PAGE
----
Ben Speer was also responsible for connecting Gene with Bill Gaither. In 1994, Ben called Gene and told him he needed a bass singer for a recording session. Gene’s voice had continued to deepen during his time with the Plainsmen, and the former lead baritone could now sing bass. “I had tried out for the New Statesmen and several other quartets over the years,” Gene explains, “and I just wasn’t low enough. But by the time I had left the Plainsmen and started driving buses for a living, my voice had dropped almost a  fifth, and on a good day I could hit a G.” When Ben said that the session was for Bill Gaither, Gene was so excited he slept only four hours and showed up a day early to practice his part. “I got all gussied up and walked into the studio, thinking I would brush up on my shape notes so I’d be ready. But Bill Gaither just handed me some music and pointed me towards a mike where Rex Nelon and Brock Speer were standing!”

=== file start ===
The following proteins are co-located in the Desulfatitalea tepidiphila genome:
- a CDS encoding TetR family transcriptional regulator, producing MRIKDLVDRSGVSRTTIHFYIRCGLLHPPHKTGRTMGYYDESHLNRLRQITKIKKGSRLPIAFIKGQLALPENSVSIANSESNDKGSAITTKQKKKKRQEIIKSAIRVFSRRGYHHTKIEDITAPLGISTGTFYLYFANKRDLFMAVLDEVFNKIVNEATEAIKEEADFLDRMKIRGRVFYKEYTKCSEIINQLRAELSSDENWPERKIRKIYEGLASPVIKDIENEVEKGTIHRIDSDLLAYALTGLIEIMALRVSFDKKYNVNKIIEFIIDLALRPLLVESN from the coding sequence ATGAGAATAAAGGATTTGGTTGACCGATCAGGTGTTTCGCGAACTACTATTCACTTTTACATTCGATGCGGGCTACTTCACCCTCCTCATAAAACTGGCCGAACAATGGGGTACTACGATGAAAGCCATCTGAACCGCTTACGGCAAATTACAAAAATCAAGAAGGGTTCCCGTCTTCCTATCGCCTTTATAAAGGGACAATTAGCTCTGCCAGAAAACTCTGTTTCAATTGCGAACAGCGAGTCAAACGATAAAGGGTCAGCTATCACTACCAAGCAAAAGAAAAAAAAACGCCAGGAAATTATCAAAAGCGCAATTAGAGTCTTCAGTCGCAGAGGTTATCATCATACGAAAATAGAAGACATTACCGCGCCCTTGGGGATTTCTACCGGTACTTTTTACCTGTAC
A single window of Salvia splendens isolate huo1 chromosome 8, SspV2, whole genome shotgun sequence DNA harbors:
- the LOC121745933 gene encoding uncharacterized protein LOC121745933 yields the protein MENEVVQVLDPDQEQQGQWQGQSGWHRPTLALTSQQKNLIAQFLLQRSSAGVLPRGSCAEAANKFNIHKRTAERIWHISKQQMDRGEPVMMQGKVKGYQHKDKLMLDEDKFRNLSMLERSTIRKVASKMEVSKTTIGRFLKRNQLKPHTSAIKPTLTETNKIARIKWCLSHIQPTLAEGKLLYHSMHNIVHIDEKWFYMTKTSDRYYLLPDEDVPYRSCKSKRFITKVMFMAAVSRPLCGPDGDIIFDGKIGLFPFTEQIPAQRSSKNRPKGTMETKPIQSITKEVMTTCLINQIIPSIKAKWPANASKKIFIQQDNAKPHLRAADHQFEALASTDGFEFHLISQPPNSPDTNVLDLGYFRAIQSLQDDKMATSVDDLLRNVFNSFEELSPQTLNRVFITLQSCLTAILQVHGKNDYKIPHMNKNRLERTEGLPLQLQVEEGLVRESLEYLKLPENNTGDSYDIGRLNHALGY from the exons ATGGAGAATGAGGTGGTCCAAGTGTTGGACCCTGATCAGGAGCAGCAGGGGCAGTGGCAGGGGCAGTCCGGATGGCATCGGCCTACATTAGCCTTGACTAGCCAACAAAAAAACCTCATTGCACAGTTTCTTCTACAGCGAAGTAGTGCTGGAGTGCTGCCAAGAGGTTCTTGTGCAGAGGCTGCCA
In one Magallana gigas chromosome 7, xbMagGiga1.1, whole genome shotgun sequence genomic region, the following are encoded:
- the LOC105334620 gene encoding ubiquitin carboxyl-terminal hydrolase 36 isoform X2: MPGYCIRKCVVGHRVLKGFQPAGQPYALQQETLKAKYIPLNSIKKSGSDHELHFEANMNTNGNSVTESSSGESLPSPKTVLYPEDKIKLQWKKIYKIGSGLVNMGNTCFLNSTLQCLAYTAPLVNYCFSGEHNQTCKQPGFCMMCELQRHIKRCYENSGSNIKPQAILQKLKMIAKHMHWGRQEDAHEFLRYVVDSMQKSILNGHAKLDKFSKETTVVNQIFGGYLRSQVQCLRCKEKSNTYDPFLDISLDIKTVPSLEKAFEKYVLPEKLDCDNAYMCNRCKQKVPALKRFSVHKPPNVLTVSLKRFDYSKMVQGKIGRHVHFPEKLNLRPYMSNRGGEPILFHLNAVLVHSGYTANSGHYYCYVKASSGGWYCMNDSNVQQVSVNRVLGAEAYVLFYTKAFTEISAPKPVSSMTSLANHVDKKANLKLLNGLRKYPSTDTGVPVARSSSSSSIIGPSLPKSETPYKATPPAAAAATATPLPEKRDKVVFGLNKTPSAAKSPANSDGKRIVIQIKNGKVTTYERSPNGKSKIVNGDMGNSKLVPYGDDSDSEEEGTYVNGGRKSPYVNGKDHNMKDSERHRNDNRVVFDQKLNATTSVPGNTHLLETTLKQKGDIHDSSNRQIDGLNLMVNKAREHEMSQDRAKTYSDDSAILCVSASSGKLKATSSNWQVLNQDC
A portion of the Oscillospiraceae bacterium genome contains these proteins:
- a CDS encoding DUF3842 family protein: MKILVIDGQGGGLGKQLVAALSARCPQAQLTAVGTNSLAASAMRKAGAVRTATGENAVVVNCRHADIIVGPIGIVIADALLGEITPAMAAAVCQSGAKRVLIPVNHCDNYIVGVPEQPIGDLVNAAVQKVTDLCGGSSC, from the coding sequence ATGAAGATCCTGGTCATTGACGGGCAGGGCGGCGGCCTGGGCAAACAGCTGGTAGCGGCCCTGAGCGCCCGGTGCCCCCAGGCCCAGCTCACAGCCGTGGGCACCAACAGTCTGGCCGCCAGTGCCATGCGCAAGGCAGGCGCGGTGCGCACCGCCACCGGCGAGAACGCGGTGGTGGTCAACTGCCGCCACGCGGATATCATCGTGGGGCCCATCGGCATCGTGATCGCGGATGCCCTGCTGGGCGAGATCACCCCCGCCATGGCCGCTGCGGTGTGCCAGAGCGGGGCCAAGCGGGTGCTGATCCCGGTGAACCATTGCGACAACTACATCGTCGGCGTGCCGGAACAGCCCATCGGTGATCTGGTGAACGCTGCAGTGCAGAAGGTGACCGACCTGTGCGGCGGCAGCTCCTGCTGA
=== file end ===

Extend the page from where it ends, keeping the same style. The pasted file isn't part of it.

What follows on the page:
“Now, you have to understand, all of my heroes were in that room,” Gene continues. “James Blackwood, Hovie Lister, Jake Hess, Ivan Parker, Brian Free, Terry Blackwood — and I’m just this punk kid feeling like I was being thrown to the wolves! The very first song we sang had a bass solo on it, and they gave it to me. And that was the beginning of my working on the Gaither recordings and videos.”

In 1998, Gene got another break when he joined the Florida Boys. “No audition — they just hired me. That was the big time; they were on such a professional level, and it was just wonderful. I learned a lot from them; not just about the business but real-life stuff, like how to be a man.” Gene left the group in 2007 and began driving a bus for Gordon Mote, as well as joining the singers onstage during the second half of the Homecoming concerts, eventually becoming a full-fledged member of the tour.